As Spring quickly approaches, many of us will start making our lists of do-it-yourself household projects. Some of our upcoming projects will no doubt involve using a ladder, and usually when there is a ladder involved, some tools are also involved. Painting, replacing shutters, cleaning gutters, spring cleaning, and putting in ceiling fans or new lights may all require a ladder, ranging from a simple step-ladder up to a heavy duty, several story, extension ladder. All of these ladders can be dangerous if not used properly.
According to a study published by the American Journal of Preventative Medicine, 97% of ladder-related injuries treated in an emergency room occur at home, so to help keep you safe while using a ladder at home, here are some safety tips:
- Before using any ladder, make sure to examine it carefully for any cracks or damage that may be a potential hazard. Also consider the total weight capacity, which for most household ladders is between 200 and 250 lbs.
- Make sure the ladder is dry and doesn’t have any substance on it that could cause you to slip, like grease or mud. Check both the treads and any handrails, as well as the part of the ladder that rests on the ground or floor. .
- Use the 1 to 4 ratio for ladders that lean against something for support. For example, set the feet (bottom) of an 8-foot ladder 2 feet away from the wall it will lean against.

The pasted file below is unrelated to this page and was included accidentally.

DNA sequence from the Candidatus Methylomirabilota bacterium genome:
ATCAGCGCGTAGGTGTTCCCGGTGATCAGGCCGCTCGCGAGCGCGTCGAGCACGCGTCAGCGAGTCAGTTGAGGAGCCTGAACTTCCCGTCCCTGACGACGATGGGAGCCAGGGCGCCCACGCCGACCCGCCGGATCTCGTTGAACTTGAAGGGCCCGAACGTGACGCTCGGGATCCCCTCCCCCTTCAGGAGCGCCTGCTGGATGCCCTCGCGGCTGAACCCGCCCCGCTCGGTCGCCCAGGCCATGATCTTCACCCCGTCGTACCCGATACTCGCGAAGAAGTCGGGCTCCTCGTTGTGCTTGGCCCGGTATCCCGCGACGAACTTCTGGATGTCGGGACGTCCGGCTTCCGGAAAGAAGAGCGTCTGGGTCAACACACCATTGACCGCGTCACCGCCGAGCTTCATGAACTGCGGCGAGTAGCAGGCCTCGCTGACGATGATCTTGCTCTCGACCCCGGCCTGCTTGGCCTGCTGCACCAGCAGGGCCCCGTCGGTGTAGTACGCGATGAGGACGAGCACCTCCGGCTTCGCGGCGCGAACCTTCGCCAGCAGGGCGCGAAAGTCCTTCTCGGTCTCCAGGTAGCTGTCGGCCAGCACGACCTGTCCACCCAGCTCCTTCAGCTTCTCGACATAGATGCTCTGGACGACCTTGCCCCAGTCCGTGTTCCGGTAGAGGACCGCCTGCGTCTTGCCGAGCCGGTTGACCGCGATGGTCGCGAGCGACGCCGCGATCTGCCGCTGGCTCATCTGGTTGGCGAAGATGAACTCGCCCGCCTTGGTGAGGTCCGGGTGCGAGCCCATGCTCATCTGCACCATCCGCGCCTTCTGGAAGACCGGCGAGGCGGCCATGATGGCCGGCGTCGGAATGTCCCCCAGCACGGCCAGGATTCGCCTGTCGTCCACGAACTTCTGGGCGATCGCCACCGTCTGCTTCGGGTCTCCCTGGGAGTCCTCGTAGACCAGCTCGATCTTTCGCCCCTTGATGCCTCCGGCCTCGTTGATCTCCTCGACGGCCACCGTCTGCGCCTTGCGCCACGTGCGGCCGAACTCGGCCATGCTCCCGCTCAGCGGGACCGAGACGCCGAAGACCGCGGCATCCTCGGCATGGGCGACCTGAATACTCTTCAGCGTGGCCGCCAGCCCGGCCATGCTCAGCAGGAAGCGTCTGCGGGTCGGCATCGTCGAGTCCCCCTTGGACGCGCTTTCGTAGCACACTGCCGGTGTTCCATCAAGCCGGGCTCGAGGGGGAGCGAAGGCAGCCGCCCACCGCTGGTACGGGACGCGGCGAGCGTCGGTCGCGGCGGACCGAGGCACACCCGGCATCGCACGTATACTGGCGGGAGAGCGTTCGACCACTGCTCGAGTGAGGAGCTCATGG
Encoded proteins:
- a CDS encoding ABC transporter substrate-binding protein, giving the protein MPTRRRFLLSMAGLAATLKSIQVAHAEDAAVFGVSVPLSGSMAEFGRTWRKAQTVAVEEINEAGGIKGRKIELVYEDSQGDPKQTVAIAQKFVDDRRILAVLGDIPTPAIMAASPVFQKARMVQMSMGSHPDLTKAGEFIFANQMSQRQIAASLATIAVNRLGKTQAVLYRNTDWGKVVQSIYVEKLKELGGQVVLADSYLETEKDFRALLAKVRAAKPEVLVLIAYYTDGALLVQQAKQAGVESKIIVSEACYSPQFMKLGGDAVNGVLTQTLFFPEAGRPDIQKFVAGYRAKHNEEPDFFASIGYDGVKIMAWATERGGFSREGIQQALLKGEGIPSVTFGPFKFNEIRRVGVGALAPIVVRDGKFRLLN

- Make sure the feet of the ladder are level and balanced.
- Check that the top of any extension ladder is set against a solid, firm surface and not near any windows or resting on a gutter..
- Never stand on the very top step of an A-frame ladder, or on any of the top 3 rungs of an extension ladder.
- While on the ladder, keep 3 points of contact on it at all times; for example, both hands and one foot, or both feet and one hand.
- Don’t carry anything up a ladder with you, including tools or materials. Use a helper to pass items to you once you’re set. Also, consider wearing a tool belt to keep necessary tools within reach.
- While on the ladder, keep where your belt buckle would be in between the sides of the ladder. Don’t attempt to reach out to your side further than that, as the shift in your weight can cause a fall.
- Always go up and down ladders facing towards the ladder.
- When working with electricity, use wood or fiberglass ladders instead of metal. Don’t use metal or electric tools around any wires.
- Never leave ladders unattended when children are around. Kids love ladders.
Although ladders are an essential tool for many household chores and projects, they also play a part in over 2 million injuries a year in the U.S. that are serious enough to result in a visit to the emergency room. By taking precautionary measures before you use any ladder, and following these tips while you are using the ladder, you will greatly reduce your chances of injury.
About the Author: Trent Kerns is a Chesterfield accident attorney. For over 25 years he has worked to protect the rights of Virginia residents injured in car accidents and other difficult liability cases including premises liability.